Mr. Clean steps rap game up, incorporates dole into vocabulary.

joyously shouting "Fireball," a
sound not uncommon throughout
campus on Friday nights.
Long instrumental breaks and
changes of pace make the song
perfect for parties, tailgates or
solo dance sessions. While in no
way insightful, inspirational or
innovative, the song does what it
sets out to do. With Ryan's help,
Pitbull managed to produce a
fairly entertainingparty jam.
From this point on, the album
trudges through more of the same
chorus-driven tracks. Even with
features from various artists such
as Jason Derulo and Juicy J on
"Drive You Crazy" and Ne-Yo on
"Time Of Our Lives," the cliches
run rampant. Subject matter
consists almost exclusively of
partying, sexandlivingitupwhile
stillyoung. While there is nothing
wrong with these sentiments -
everyone loves a good night out -
they become far too overdone to
be enjoyable.
Adding to the repetitiveness
are Pit's constant reminders of
his exotic nature. Every track
features multiple mentions of
Mr. Worldwide, the Miami area
code 305 and his dale catch
phrase. His "beachy" persona is
epitomized in "Sexy Beaches"
and "Day Drinking," with both
tracks having spring break
vibes. "Sexy Beaches," a not so
subtle euphemism for referring
to women as bitches, is classic
Pitbull, letting featured artist
Chloe Angelides do all the work.

In "Day Drinking," Pit tries for
a slightly country sound and
fails. The track is more laid
back, which doesn't mesh well
with Pitbull's faster paced rap
style. Not to mention the slightly
uncomfortable use of the phrase
"crazy mother fuckers" in the
chorus, as the song is not at all
wild in comparison to the rest of
the album.
Pitbull also struggles to find
his place on some of his own
tracks. In "Wild Wild Love (feat.
G.R.L.)" and "This Is Not A Drill
(feat. Bebe Rexha)" Pit sounds
out of place, almost as though
he is being featured on someone
else's song rather than the other
way around. This is especially
obvious on "This Is Not A
Drill," as Rexha's contribution
is undeniably her own sound,
using more techo-based beats
and sirens in the background.
Essentially out of his element,
with a lack of any Latin beats,
Pitbull is unable to match her.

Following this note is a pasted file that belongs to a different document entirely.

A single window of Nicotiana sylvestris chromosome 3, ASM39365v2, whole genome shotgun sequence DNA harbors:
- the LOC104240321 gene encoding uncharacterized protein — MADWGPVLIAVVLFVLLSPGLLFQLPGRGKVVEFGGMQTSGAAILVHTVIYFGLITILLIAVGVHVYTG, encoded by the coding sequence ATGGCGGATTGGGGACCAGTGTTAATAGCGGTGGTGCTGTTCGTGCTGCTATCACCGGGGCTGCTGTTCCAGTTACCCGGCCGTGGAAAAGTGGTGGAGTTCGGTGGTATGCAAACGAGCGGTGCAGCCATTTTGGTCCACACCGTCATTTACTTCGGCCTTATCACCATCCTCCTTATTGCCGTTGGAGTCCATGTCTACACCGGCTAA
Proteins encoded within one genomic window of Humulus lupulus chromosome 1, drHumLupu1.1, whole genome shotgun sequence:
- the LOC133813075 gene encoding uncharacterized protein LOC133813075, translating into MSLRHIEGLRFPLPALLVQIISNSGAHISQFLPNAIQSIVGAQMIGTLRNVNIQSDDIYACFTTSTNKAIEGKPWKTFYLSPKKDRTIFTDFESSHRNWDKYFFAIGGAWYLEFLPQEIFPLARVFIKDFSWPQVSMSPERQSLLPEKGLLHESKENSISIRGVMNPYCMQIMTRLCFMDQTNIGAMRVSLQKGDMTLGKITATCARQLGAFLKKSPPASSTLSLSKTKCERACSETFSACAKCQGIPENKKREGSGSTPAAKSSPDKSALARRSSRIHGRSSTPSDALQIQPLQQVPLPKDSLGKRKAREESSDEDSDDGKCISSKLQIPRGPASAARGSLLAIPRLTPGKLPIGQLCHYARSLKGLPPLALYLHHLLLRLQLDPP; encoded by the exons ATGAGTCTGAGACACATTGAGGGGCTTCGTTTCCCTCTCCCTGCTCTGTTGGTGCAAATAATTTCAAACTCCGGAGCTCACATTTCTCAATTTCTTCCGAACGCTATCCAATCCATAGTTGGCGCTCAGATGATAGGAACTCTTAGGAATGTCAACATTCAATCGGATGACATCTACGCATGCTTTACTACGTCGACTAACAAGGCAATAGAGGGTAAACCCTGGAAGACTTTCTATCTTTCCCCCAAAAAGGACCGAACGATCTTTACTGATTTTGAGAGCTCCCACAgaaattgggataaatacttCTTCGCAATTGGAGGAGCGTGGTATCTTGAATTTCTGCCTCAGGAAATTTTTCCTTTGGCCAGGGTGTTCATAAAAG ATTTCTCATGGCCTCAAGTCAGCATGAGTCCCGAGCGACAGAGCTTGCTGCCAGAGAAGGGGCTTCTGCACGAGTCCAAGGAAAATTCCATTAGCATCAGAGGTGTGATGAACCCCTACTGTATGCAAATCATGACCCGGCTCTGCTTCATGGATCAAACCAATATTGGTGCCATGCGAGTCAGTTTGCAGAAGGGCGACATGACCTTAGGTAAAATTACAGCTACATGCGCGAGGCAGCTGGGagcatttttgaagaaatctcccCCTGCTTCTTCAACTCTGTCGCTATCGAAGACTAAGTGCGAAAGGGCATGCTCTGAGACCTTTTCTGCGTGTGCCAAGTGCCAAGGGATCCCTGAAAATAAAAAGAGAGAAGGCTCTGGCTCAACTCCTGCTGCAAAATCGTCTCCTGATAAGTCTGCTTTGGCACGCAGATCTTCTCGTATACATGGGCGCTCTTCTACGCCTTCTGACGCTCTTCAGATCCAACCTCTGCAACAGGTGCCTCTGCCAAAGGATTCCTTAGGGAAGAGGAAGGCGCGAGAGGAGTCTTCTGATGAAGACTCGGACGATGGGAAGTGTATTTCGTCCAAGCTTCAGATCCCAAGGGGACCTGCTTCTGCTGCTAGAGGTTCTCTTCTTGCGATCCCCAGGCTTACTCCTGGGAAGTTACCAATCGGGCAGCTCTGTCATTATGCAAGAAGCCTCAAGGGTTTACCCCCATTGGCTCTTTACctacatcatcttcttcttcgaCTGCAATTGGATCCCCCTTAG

Ultimately, this album
delivers exactly what listeners
would expect - an alcohol
fueled, sex driven compilation
of laughably repetitive party
songs. Tracks featured classy
lyrical gems such as "Always like
a squirrel, looking for a nut" and
were largely based upon choruses
that Mr.305had no part in. While
Pitbull continues to embody
his international character, his
foreign flair is not enough to bring
him success with Globalization.

Uber and Spotify collaborate

By RACHEL KERR
Daily Arts Writer
Every time I get into an
Uber, the first thing out of
my mouth is always: "Do you,
have an aux cord?" And while
I do enjoy badgering my driver
about music, now I'll no longer
have to.
Announced last Monday,
a new partnership between
Spotify and Uber will allow
Spotify premium account
holders to stream their music
through the Uber app.
If you're unfamiliar
with Uber - do you live
in the 21st century? - the
company launched in 2010
and introduced us to a more
personalized taxi service, one
in which drivers were easily
accessible and knew your
name before you even got in
the car. It also got rid of the
inconvenience of carrying
around cash for a cab, as
well as the "how much do I
tip?" dilemma, by charging
users directly through their
smartphone, tip included.
And, the experience
just became even more
personalized. Now, when
"calling" an Uber through
the app, those who pay

$10-a-month ($5 if you're a
student) for a Spotify premium
account will be able to choose
what music will play on the
ride, as long as the car is
"Spotify-enabled:"
Spotify is a music service
that allows anyone to instantly
stream endless amounts of
songs and albums from their
database. It's available to all
account holders on a computer,
and, if you're one of millions
who pays for a premium
account, you also have access
to unlimited streaming on
your phone: And now, during
your Uber rides, too.
There are a few catches,
though.
It's not available in Ann
Arbor. Yet. The feature,
which just launched on Nov.
21, is starting out in select
cities, including Los Angeles,
Toronto and New York.
The service is also optional
for the driver. Meaning, if
they don't want to listen to
French Montana, you can't
make them listen to French
Montana. Granted, you can
express your dissatisfaction
by giving the driver a bad
review, but that doesn't
change the fact that you
didn't get to listen to French

Montana.
You also can't control the
volume; sadly, that is still
dictated by the driver. So,
while I'll no longer be asking
if they have an aux cord, I
sure as hell will continue to
ask them to please turn the
music up.
The announcement comes
shortly after Taylor Swift
pulled the entirety of her'
discography from Spotify,
including her wildly popular
new album 1989. Enraged
fans wanted to know why.
Apparently, Spotify refused
Swift's request to allow only
premium account holders
access to her music. She
responded by not allowing any
Spotify account holder to have
access to her music, citing the
disparity between royalties
from the paid account and
those from the free service as
her reason.
This new feature, though,
could give many people the
incentive to drop the extra
cash for a premium account,
which would in turn, lead to
higher royalties for artists
using Spotify. Maybe Swift
will even put her music back
up! If not, I didn't really want
to listen to 1989 anyway.